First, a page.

reading can seriously damage your ignorance
This article might contain spoilers for new readers of The Narrow Road to the Deep North.
And after, no one will really ever remember it. Like the greatest crimes, it will be as if it never happened. The suffering, the deaths, the sorrow, the abject, pathetic pointlessness of such immense suffering by so many; maybe it all exists only within these pages and the pages of a few other books. Horror can be contained within a book, given form and meaning. But in life horror has no more form than it does meaning. Horror just is. And while it reigns, it is as if there is nothing in the universe that is not.
NRttDN, p. 23
The Narrow Road to the Deep North is about death, about fading memory, about love, about horror and about suffering. Richard Flanagan’s Man Booker winner has found a way to turn the majestic lines of Tennyson’s poem “Ulysses” into prose making the novel a sad poetic story on the essence of life: the temporal existence which fades for ever and ever.
There is a lot going on in The Narrow Road to the Deep North and most of it is implicit between the horrific lines of torture, gore, filth, and suffering. I will focus mainly on the fading memory and theatre of life, with its curtains drawn and closed, as that struck me most.
As mentioned in an earlier post the novel fairly early mentions the poem by Tennyson called “Ulysses”. Dorrigo Evans first recites some lines when he is in Lynette Maison’s adultrous arms. Like Ulysses he nears the end of his life. “I am become a name…I am part of all that I have met” (NRttDN, p. 18). He recites some lines again at the end of the novel. These majestic lines are
…all experience is an arch wherethro’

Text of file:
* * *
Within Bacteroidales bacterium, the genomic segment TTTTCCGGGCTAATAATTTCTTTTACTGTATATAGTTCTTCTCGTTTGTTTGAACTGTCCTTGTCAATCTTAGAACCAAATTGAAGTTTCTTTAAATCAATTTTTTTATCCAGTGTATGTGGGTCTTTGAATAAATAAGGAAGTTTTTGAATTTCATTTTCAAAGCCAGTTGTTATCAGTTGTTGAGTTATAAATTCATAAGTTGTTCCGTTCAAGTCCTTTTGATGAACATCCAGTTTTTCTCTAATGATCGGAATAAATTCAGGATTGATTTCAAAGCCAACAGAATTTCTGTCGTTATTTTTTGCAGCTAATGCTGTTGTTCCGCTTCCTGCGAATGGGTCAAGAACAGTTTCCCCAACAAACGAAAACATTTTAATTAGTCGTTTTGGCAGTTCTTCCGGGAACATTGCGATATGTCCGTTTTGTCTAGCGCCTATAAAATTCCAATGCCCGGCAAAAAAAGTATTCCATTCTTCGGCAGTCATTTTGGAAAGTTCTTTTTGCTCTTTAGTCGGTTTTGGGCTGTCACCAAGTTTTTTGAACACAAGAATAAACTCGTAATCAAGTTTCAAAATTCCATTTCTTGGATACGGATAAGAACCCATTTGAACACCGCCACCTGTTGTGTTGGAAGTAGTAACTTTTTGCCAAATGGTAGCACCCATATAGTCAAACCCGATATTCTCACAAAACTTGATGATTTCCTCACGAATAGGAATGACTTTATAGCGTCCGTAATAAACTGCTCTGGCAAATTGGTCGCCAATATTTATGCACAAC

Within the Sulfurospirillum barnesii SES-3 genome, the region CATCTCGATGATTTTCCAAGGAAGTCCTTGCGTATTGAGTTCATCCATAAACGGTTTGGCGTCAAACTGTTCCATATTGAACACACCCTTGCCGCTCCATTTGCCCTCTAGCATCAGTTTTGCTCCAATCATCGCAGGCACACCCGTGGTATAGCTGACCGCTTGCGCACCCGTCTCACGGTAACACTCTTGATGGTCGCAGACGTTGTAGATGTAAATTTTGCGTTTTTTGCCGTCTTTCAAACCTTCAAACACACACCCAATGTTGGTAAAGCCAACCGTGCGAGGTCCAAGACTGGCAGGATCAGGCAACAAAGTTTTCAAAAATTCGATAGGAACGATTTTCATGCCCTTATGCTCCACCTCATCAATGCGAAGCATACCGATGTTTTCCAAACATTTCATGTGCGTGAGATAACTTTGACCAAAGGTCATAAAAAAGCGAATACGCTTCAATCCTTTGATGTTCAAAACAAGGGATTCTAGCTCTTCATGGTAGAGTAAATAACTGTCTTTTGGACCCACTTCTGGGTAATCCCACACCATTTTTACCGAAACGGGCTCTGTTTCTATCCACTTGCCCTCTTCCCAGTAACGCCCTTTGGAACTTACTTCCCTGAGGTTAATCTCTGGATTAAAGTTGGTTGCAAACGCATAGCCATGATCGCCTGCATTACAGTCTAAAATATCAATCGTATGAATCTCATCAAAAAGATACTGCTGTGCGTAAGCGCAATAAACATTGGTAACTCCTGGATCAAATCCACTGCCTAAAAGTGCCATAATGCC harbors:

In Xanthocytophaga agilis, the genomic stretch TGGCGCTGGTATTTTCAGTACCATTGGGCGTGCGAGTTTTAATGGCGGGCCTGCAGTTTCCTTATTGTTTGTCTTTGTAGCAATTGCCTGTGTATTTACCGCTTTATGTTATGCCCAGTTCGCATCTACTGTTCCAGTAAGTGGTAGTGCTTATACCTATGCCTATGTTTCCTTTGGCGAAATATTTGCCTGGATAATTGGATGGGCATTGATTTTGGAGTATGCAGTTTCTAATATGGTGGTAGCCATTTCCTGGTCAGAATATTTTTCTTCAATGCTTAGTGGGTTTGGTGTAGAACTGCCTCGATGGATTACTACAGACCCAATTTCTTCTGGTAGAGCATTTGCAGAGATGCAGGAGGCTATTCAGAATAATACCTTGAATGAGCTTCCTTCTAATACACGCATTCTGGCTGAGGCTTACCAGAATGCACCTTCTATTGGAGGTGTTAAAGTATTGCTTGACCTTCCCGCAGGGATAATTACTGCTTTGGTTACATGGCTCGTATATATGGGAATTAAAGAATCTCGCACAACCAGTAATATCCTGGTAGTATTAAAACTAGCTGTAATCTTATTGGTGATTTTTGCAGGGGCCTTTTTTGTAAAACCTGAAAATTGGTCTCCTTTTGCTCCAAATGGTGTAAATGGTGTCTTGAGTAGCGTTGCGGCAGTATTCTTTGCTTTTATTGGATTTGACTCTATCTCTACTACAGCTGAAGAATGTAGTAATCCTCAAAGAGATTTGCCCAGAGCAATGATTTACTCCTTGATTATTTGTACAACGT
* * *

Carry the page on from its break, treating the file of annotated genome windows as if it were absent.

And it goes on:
Gleams that untravelled world whose margin fades
For ever and for ever when I move…
Alfred Lord Tennyson, “Ulysses”, ll. 19-21
This forms the heart of the novel. Especially in the final part of the novel Flanagan follows a lot characters to their deaths.
The topic of the novel is the Line, the Siam-Burma railway line, on which his father worked as an Australian POW. But the novel uses the horror and suffering of that railway construction as a vehicle for something bigger. The story of the Line stops about half way the novel and then continues with the aftermath up to the deaths of most of the main characters. By using a lot of pages on this aftermath, the reader also feels the story, the horrors, the suffering of the Line gruesomely told in the first part, slowly fade. It becomes something that happened before, it becomes a part of memory. Flanagan wouldn’t have reached this effect if he kept going back to the Line in flashbacks. The Line becomes a margin which fades.
Flanagan connects memory with life itself. The novel starts with Dorrigo Evans’ first memories, “Dorrigo Evans’ earliest memories were of sun flooding a church hall in which he sat with his mother and grandmother” (NRttDN, p. 1). At the end of the novel we have his final memory: “He remembered another poem, he could see the poem in its entirety, but he did not want to see or know it…” (NRttDN, p. 444). The beginning was chaotic,